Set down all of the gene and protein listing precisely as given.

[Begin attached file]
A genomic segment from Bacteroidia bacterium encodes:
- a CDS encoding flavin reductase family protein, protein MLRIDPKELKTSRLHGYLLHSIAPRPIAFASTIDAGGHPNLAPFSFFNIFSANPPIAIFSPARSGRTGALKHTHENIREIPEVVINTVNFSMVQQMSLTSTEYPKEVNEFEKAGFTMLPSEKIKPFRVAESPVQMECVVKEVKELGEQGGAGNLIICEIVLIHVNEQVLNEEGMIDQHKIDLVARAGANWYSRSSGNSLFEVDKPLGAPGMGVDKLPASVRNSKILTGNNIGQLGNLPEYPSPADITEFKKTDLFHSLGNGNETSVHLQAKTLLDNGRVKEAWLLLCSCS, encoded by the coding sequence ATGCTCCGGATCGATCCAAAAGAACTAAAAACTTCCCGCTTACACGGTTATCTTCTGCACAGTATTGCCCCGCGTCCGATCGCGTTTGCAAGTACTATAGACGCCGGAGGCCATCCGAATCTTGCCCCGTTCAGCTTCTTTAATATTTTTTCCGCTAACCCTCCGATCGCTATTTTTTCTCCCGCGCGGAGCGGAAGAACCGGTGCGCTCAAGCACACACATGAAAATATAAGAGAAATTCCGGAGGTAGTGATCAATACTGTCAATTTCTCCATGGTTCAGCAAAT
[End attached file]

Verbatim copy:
A genomic segment from Bacteroidia bacterium encodes:
- a CDS encoding flavin reductase family protein, protein MLRIDPKELKTSRLHGYLLHSIAPRPIAFASTIDAGGHPNLAPFSFFNIFSANPPIAIFSPARSGRTGALKHTHENIREIPEVVINTVNFSMVQQMSLTSTEYPKEVNEFEKAGFTMLPSEKIKPFRVAESPVQMECVVKEVKELGEQGGAGNLIICEIVLIHVNEQVLNEEGMIDQHKIDLVARAGANWYSRSSGNSLFEVDKPLGAPGMGVDKLPASVRNSKILTGNNIGQLGNLPEYPSPADITEFKKTDLFHSLGNGNETSVHLQAKTLLDNGRVKEAWLLLCSCS, encoded by the coding sequence ATGCTCCGGATCGATCCAAAAGAACTAAAAACTTCCCGCTTACACGGTTATCTTCTGCACAGTATTGCCCCGCGTCCGATCGCGTTTGCAAGTACTATAGACGCCGGAGGCCATCCGAATCTTGCCCCGTTCAGCTTCTTTAATATTTTTTCCGCTAACCCTCCGATCGCTATTTTTTCTCCCGCGCGGAGCGGAAGAACCGGTGCGCTCAAGCACACACATGAAAATATAAGAGAAATTCCGGAGGTAGTGATCAATACTGTCAATTTCTCCATGGTTCAGCAAAT